Also during that hearing, the DHHR presented the testimony of two DHHR employees regarding petitioner's home study and the reasons for its subsequent denial. The first DHHR employee, Sarah Bleigh, testified that petitioner had two prior child neglect substantiations in 1989 and 1990 in Ohio. Ms. Bleigh further testified that those substantiations were based upon "basic neglect of childcare needs, medical needs, and some alcohol use that resulted in improper care of the children." Ms. Bleigh explained that the DHHR was unable to approve petitioner's home study due to the substantiations. She also expressed concern that petitioner had physical custody of her grandchildren, the children at issue in the instant matter, for periods of time before the abuse and neglect petition was filed but failed to seek proper medical care for the children's various medical issues, including a bowel condition, dental problems, and a cleft palate. The DHHR's second witness corroborated Ms. Bleigh's testimony, and the hearing was continued due to time restrictions.

         On July 27, 2018, petitioner filed a grievance with the DHHR Board of Review regarding the denial of her home study. On September 27, 2018, the Board of Review held a hearing on petitioner's grievance. During the hearing, petitioner was represented by the same attorney who represented her in the abuse and neglect proceedings and was afforded the opportunity to present evidence and cross-examine the DHHR's witnesses. On October 10, 2018, the Board of Review upheld the DHHR's denial of petitioner's home study, finding that the DHHR was required to deny petitioner's home study upon learning of her substantiated child neglect history, despite the prior approval of her home study. On October 11, 2018, the circuit court reconvened its hearing regarding petitioner's motion to intervene and motion for custody of the children. The circuit court advised the parties that it received the Board of Review's administrative decision and order upholding the DHHR's denial of petitioner's home study. The circuit court declined to hear further evidence in the matter and denied petitioner's motion to intervene and motion for custody of the children finding that petitioner "does not meet the criteria to have the children placed with her." Petitioner appeals from the circuit court's October 26, 2018, order.[3]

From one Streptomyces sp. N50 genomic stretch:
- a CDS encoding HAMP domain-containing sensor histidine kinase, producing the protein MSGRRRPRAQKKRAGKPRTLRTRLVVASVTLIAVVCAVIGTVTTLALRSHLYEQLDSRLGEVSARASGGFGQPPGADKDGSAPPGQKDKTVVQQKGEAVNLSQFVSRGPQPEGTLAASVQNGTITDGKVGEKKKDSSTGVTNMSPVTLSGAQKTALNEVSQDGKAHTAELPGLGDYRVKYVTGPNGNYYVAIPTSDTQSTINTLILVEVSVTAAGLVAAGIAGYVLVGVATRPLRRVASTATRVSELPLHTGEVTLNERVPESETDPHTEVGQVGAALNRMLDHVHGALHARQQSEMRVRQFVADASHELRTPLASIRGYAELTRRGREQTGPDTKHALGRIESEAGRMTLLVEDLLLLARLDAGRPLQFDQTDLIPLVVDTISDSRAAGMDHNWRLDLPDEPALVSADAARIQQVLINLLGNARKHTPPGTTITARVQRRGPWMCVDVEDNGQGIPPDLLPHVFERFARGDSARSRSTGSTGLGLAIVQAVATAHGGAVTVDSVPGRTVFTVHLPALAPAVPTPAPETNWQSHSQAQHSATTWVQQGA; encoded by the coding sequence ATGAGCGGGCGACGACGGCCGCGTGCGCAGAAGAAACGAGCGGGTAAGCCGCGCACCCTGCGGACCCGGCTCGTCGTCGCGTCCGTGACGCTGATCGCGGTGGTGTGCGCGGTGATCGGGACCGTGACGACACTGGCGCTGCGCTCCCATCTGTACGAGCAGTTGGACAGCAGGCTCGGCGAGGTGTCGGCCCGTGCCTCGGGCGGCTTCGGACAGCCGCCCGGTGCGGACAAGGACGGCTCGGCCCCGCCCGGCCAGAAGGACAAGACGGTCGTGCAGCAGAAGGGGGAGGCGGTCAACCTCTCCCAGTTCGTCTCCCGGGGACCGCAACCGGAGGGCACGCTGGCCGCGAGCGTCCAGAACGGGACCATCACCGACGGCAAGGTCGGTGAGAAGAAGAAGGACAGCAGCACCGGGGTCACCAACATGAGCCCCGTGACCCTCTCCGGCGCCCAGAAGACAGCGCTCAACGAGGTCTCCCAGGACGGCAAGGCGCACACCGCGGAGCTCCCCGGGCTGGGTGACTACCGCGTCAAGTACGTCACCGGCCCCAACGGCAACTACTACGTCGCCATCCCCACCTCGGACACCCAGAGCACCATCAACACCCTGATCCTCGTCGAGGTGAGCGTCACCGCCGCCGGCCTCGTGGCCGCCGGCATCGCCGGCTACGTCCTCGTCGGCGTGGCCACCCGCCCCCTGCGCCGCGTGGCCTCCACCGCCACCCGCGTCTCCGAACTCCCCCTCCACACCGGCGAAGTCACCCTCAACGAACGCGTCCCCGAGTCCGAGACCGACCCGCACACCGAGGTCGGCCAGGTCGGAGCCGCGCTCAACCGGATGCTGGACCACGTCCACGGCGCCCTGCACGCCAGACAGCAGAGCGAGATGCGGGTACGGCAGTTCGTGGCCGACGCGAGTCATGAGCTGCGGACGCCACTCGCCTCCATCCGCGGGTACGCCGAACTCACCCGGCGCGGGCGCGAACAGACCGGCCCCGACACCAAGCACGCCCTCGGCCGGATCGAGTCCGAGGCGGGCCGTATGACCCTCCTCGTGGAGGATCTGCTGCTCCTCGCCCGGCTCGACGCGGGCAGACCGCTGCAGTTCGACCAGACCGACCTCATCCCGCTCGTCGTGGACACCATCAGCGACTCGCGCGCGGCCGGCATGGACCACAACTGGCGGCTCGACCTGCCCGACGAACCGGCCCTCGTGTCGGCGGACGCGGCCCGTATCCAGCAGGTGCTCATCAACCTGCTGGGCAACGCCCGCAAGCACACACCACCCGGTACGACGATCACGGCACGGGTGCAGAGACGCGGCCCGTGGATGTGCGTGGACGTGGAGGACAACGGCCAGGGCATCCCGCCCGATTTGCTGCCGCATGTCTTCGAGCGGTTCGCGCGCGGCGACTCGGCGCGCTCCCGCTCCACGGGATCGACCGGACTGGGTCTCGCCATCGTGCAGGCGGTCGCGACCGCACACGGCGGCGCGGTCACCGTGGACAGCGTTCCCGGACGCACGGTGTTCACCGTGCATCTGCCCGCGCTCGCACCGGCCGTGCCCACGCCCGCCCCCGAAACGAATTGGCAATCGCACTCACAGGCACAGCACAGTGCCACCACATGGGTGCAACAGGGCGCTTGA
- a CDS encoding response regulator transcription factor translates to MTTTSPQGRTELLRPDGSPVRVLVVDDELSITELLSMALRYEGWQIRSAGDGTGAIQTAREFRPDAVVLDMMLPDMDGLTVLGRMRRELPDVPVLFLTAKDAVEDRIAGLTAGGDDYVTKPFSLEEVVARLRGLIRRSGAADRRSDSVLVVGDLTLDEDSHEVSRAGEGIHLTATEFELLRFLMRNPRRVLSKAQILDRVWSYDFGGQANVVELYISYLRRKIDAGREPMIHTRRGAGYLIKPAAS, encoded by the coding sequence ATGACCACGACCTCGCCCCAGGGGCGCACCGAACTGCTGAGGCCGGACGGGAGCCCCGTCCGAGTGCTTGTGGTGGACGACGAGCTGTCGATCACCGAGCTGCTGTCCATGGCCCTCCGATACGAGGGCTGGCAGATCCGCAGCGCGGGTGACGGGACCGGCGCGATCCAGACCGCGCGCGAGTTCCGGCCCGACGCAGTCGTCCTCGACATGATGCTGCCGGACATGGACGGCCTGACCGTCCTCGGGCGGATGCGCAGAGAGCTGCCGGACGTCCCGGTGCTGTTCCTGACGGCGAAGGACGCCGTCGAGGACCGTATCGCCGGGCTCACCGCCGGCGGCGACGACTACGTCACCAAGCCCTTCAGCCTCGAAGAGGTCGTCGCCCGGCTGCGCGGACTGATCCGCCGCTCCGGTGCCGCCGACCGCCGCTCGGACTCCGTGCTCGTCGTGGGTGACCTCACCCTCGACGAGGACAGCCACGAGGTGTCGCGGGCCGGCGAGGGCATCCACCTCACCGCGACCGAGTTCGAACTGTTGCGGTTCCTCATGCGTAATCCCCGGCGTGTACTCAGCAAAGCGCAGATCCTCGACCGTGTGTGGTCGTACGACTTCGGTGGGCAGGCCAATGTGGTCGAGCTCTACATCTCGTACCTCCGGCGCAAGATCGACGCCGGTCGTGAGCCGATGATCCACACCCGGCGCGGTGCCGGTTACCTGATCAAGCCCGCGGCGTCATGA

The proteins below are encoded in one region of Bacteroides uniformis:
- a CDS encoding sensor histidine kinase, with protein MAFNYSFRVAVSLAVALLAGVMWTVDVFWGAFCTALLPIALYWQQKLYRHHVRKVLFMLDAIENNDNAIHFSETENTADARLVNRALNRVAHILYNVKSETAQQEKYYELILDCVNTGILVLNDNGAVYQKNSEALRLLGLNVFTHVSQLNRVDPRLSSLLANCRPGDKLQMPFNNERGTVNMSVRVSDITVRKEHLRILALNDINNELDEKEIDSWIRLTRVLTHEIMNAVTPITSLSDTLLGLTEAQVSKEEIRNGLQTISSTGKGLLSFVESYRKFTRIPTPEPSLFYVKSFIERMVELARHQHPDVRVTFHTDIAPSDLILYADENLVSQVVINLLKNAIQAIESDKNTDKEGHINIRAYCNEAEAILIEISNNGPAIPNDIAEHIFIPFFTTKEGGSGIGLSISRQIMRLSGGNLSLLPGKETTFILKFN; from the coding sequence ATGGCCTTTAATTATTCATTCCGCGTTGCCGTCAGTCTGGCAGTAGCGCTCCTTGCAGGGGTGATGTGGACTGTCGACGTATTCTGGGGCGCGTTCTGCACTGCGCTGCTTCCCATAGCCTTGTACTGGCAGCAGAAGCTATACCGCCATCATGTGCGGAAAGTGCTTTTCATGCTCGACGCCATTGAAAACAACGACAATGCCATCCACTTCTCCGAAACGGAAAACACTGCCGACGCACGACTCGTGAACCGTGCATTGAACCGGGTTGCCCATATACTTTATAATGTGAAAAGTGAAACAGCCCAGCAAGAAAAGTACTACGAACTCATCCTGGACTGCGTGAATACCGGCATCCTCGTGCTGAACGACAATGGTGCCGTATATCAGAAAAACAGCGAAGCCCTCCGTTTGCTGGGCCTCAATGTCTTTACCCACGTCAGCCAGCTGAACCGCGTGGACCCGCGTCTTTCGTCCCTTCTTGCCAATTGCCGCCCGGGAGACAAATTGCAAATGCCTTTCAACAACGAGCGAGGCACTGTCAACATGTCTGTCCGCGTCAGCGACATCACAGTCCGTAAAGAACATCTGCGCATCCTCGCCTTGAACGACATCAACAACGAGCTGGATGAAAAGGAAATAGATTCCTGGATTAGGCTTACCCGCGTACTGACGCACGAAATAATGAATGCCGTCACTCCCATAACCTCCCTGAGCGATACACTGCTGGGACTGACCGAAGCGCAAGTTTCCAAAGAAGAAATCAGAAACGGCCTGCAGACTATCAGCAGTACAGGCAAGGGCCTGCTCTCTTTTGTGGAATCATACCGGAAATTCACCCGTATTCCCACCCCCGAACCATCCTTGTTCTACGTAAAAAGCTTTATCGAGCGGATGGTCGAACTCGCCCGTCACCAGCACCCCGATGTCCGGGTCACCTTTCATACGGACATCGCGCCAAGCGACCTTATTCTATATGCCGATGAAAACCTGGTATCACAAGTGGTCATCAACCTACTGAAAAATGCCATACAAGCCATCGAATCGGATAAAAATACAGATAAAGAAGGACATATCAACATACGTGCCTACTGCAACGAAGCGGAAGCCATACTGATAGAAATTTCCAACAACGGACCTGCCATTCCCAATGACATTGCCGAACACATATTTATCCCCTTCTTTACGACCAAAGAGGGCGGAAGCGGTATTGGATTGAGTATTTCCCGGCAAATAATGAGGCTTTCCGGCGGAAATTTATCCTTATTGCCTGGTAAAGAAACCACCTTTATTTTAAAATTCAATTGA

The Court has previously established the following standard of review:

"Although conclusions of law reached by a circuit court are subject to de novo review, when an action, such as an abuse and neglect case, is tried upon the facts without a jury, the circuit court shall make a determination based upon the evidence and shall make findings of fact and conclusions of law as to whether such child is abused or neglected. These findings shall not be set aside by a reviewing court unless clearly erroneous. A finding is clearly erroneous when, although there is evidence to support the finding, the reviewing court on the entire evidence is left with the definite and firm conviction that a mistake has been committed. However, a reviewing court may not overturn a finding simply because it would have decided the case differently, and it must affirm a finding if the circuit court's account of the evidence is plausible in light of the record viewed in its entirety." Syl. Pt. 1, In Interest of Tiffany Marie S., 196 W.Va. 223, 470 S.E.2d 177 (1996).

Syl. Pt. 1, In re Cecil T., 228 W.Va. 89, 717 S.E.2d 873 (2011). Upon our review, this Court finds no error in the proceedings below.

         First, petitioner argues that she was denied a meaningful opportunity to be heard on her motion to intervene and motion for custody of the children pursuant to West Virginia Code § 49-4-601(h), which provides that

[i]n any proceeding pursuant to this article, the party or parties having custodial or other parental rights or responsibilities to the child shall be afforded a meaningful opportunity to be heard, including the opportunity to testify and to present and cross-examine witnesses. Foster parents, preadoptive parents, ...